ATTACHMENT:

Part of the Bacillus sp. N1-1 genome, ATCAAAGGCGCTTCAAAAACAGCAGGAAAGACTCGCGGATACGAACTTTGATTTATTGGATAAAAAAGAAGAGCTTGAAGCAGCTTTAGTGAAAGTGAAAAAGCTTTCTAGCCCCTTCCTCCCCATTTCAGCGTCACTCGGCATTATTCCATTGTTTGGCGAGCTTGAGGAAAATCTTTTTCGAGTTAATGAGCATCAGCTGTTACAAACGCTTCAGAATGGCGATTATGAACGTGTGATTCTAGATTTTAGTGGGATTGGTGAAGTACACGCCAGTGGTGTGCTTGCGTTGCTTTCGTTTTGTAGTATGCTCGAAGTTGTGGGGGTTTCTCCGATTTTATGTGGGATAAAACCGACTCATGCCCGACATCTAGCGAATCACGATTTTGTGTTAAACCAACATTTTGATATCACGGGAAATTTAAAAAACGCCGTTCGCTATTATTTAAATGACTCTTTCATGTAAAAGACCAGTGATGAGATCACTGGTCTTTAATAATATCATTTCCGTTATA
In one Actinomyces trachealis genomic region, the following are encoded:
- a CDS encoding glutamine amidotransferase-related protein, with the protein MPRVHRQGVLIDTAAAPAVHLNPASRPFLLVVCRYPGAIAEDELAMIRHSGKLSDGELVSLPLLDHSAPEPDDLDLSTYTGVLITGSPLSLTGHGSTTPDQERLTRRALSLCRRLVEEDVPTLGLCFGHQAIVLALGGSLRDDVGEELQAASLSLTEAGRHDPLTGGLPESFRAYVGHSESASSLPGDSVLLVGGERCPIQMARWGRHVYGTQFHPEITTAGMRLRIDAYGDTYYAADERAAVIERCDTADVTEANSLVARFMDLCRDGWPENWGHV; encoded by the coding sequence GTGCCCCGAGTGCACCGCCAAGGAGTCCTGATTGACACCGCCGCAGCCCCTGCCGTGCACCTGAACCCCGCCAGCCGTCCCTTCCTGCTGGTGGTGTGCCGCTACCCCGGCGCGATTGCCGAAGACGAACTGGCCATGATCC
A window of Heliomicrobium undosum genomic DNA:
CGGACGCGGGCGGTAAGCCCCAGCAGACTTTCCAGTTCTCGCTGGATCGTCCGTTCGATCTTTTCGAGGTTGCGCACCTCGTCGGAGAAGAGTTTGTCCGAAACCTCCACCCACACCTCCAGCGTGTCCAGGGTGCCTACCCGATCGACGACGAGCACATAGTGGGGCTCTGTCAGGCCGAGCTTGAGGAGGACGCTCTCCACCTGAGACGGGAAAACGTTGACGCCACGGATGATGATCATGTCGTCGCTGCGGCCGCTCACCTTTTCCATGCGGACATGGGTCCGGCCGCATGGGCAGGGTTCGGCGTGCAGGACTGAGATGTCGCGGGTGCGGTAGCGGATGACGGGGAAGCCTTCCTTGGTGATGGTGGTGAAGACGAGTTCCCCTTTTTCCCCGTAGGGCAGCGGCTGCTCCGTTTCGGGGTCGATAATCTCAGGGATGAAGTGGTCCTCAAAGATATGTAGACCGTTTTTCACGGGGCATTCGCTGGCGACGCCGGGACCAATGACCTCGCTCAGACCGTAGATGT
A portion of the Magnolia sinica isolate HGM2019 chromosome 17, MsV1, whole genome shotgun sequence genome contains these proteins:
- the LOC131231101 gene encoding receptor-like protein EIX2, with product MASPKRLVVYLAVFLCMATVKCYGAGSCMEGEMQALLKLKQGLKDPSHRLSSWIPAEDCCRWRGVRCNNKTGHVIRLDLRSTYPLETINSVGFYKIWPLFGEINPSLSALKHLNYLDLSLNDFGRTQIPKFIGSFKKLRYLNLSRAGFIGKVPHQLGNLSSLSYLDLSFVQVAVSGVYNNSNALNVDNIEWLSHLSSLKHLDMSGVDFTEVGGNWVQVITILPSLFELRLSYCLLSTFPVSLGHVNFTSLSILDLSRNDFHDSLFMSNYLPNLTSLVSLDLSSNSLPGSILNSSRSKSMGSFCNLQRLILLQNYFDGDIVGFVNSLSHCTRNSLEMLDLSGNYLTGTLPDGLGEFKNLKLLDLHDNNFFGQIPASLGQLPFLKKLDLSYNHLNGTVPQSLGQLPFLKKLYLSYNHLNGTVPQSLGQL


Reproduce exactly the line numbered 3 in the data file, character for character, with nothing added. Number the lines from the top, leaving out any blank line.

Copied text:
- a CDS encoding glutamine amidotransferase-related protein, with the protein MPRVHRQGVLIDTAAAPAVHLNPASRPFLLVVCRYPGAIAEDELAMIRHSGKLSDGELVSLPLLDHSAPEPDDLDLSTYTGVLITGSPLSLTGHGSTTPDQERLTRRALSLCRRLVEEDVPTLGLCFGHQAIVLALGGSLRDDVGEELQAASLSLTEAGRHDPLTGGLPESFRAYVGHSESASSLPGDSVLLVGGERCPIQMARWGRHVYGTQFHPEITTAGMRLRIDAYGDTYYAADERAAVIERCDTADVTEANSLVARFMDLCRDGWPENWGHV; encoded by the coding sequence GTGCCCCGAGTGCACCGCCAAGGAGTCCTGATTGACACCGCCGCAGCCCCTGCCGTGCACCTGAACCCCGCCAGCCGTCCCTTCCTGCTGGTGGTGTGCCGCTACCCCGGCGCGATTGCCGAAGACGAACTGGCCATGATCC